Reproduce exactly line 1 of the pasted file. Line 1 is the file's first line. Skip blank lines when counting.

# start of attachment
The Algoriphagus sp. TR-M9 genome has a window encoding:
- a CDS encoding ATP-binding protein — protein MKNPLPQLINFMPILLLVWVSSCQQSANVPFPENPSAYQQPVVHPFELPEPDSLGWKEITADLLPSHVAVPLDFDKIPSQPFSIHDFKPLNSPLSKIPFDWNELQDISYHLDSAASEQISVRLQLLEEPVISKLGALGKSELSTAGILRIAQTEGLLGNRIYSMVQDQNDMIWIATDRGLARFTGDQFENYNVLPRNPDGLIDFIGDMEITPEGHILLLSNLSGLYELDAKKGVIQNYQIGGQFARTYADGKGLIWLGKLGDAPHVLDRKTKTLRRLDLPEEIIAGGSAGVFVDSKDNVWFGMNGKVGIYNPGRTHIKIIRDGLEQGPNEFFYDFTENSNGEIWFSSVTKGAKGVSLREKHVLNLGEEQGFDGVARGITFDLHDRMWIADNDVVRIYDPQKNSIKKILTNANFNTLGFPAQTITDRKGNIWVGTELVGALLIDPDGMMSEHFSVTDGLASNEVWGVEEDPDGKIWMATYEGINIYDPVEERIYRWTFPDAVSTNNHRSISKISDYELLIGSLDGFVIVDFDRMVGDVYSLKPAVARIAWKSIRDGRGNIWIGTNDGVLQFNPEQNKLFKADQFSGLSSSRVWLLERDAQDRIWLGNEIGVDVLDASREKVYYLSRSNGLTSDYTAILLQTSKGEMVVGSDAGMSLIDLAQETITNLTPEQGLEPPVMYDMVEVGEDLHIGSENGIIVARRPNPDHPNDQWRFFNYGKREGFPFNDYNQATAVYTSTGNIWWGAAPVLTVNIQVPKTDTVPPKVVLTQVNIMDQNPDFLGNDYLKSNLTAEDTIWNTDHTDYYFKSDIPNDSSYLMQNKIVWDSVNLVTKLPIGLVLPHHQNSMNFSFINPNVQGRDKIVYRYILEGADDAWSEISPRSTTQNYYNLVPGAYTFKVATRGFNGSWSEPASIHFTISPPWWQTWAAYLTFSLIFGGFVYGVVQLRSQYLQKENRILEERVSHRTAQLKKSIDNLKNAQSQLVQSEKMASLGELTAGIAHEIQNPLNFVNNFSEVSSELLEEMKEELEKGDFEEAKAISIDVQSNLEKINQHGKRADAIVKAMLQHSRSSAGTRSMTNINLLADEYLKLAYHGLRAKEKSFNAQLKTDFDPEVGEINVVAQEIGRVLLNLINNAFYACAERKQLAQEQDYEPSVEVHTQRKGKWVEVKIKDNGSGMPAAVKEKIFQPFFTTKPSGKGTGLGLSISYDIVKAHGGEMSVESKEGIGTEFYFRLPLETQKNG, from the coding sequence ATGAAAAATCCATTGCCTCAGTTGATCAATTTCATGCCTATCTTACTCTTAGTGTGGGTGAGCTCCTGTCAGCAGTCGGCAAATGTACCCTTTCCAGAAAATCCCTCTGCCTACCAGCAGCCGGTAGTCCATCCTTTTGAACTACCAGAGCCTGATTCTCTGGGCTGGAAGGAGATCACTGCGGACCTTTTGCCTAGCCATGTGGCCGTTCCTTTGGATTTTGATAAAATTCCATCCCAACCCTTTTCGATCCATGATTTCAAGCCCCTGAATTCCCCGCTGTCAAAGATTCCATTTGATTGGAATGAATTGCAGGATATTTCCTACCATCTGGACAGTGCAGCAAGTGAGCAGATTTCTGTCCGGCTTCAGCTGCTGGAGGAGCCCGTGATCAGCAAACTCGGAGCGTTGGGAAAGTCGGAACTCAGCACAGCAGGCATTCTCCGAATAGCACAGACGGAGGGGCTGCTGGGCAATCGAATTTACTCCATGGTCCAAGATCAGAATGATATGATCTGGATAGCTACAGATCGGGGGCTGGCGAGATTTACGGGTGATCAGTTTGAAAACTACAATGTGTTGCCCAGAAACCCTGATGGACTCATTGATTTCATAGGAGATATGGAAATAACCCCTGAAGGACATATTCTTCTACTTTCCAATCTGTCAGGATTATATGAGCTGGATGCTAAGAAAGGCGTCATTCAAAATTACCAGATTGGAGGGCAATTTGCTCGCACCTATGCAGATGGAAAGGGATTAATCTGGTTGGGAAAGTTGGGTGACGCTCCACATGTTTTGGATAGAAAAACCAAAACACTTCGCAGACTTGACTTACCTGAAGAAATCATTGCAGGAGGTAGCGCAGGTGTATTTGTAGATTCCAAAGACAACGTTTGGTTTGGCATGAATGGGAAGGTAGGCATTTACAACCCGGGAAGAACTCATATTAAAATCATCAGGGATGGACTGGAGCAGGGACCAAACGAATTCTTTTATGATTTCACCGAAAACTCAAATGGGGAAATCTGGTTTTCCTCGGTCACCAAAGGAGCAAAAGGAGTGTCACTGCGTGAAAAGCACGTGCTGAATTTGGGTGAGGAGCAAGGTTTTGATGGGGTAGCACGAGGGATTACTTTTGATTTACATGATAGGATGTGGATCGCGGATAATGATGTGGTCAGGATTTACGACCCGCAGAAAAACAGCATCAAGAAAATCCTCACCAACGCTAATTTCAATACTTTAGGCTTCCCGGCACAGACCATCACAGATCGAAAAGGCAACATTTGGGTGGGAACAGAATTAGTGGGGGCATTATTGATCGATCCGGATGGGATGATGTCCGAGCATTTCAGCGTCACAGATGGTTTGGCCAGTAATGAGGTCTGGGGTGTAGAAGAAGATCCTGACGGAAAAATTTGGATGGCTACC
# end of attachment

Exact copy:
The Algoriphagus sp. TR-M9 genome has a window encoding: